Quit Sugar, Not Chocolate

Quit Sugar, Not Chocolate

Author -  Jenna Walker - Nutritionist

Chocolate, the creamy rich treat we all indulge in from time-to-time. Whether your preferred style of chocolate is milk, dark, high cocoa or white, it seems the joy of an occasional chocolate treat can sometimes be overshadowed by a hint of guilt.

Milk chocolate combines the creamy texture of milk with the richness and flavour of cocoa, a well-known antioxidant (1.). To balance and compliment the taste of cocoa, sweetness in the form of sugar is usually added when making any variety of chocolate. The World Health Organisation (WHO) has recommended that we half our sugar intake, from 20% of our total energy intake down to 10%, and 5% would be even better when we’re talking about ‘free’ or ‘added’ sugars (2.). Free sugars can include simple sugars which may be added to foods during manufacture, cooking, or in the home, as well as sugars naturally present in honey, syrups and fruit juices (3.). We agree that people should be aware of sugars and look for ways to reduce the added or free sugars in their diet. If you are conscious of your sugar intake but your preferred indulgent treat is chocolate, then why not look for a no-added-sugar and sugar-free version?

  • Healtheries range of dark chocolate is sugar-free, gluten-free and contains no artificial colours, flavours, sweeteners, or preservatives. Healtheries Salted Caramel Dark Chocolate is a salty sweet satisfaction that is sugar-free and is naturally sweetened with Stevia.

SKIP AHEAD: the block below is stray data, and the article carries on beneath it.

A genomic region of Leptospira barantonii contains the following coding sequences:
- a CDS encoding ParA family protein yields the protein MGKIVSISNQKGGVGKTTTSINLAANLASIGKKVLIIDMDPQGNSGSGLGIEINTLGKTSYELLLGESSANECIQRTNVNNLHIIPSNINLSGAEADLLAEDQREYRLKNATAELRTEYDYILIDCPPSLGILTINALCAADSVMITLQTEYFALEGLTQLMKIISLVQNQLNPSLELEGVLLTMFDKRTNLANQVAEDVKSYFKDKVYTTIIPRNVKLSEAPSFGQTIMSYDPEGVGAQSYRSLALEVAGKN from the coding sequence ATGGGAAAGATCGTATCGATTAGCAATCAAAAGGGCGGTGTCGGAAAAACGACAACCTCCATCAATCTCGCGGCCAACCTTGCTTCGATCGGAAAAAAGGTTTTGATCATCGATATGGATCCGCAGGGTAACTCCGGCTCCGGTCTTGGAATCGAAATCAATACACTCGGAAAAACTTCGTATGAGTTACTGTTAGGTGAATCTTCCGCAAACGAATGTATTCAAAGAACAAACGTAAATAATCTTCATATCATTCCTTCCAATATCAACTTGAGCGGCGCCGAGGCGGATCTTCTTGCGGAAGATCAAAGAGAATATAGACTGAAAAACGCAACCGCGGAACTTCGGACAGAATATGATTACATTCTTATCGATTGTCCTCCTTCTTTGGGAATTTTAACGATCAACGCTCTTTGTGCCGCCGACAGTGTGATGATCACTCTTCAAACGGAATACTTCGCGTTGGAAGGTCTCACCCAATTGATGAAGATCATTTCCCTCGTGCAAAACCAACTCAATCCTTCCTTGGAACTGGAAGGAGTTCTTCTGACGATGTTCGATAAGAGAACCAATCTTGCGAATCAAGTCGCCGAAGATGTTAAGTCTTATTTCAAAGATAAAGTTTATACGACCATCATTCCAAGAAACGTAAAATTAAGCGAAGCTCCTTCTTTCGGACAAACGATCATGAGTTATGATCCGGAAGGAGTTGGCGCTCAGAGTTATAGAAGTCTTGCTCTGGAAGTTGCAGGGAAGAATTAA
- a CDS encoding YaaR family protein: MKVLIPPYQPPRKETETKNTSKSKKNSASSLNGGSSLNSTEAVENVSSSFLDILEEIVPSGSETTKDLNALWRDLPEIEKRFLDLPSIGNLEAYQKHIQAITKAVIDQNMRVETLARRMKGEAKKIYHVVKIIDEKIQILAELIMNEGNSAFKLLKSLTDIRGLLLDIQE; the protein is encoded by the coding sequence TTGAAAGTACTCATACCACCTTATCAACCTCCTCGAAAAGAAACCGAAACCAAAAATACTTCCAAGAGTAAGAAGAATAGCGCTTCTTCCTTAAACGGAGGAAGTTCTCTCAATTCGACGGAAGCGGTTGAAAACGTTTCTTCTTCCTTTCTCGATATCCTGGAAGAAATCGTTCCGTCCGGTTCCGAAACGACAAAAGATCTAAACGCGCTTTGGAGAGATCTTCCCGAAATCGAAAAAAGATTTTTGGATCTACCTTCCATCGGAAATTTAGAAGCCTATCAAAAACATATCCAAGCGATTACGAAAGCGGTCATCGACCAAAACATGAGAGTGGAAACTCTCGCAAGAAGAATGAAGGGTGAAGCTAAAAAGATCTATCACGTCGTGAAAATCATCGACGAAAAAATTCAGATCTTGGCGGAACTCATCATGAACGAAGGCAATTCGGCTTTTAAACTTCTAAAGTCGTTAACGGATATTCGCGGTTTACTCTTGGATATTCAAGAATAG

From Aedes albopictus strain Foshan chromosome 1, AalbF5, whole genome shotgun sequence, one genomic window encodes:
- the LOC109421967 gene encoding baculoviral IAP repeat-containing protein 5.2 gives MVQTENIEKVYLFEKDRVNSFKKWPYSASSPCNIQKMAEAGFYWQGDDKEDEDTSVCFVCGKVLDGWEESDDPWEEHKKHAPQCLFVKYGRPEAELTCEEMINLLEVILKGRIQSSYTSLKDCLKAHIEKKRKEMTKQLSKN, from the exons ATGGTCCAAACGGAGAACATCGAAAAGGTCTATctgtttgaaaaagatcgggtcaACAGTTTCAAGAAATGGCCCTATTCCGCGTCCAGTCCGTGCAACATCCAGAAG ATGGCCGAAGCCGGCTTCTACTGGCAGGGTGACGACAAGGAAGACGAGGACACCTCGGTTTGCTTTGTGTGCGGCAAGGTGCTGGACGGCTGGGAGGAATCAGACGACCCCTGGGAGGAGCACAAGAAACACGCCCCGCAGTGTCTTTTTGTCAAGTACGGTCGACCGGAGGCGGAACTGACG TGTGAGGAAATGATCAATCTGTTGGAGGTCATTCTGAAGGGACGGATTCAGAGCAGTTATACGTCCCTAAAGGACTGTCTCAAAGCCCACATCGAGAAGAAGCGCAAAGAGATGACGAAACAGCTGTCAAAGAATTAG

• Healtheries No-Added-Sugar Milk Chocolate with an irresistibly smooth centre and Hazelnut Chocolate  is also sweetened with Stevia and contains only 1 gram of sugars (lactose) per bar, which is naturally occurring from milk. With 90% less sugar than regular milk chocolate you can be rest assured your sugar intake is significantly reduced, without compromising on taste.

Healtheries chocolate range offers you an indulgent treat option with 100% of the taste you want - without the guilt of additional free sugars. We recommend enjoying each bite sized piece of your calorie-controlled treat within a healthy, sensible, balanced diet.

  1. Haytowitz, D.B., Bhagwat, S. (2010). USDA Database for the Oxygen Radical Absorbance Capacity (ORAC) of Selected Foods, Release 2. Nutrient Data Laboratory. US Department of Agriculture.
  2. World Health Organisation. (2015). Sugars intake for adults and children. Retrieved from http://www.who.int/nutrition/publications/en/
  3. Mann, J., Cummings, J. H., Englyst H, N., et al. (2007). FAO/WHO Scientific Update on carbohydrates in human nutrition: conclusions. European Journal of Clinical Nutrition. 61 (1), 132-137.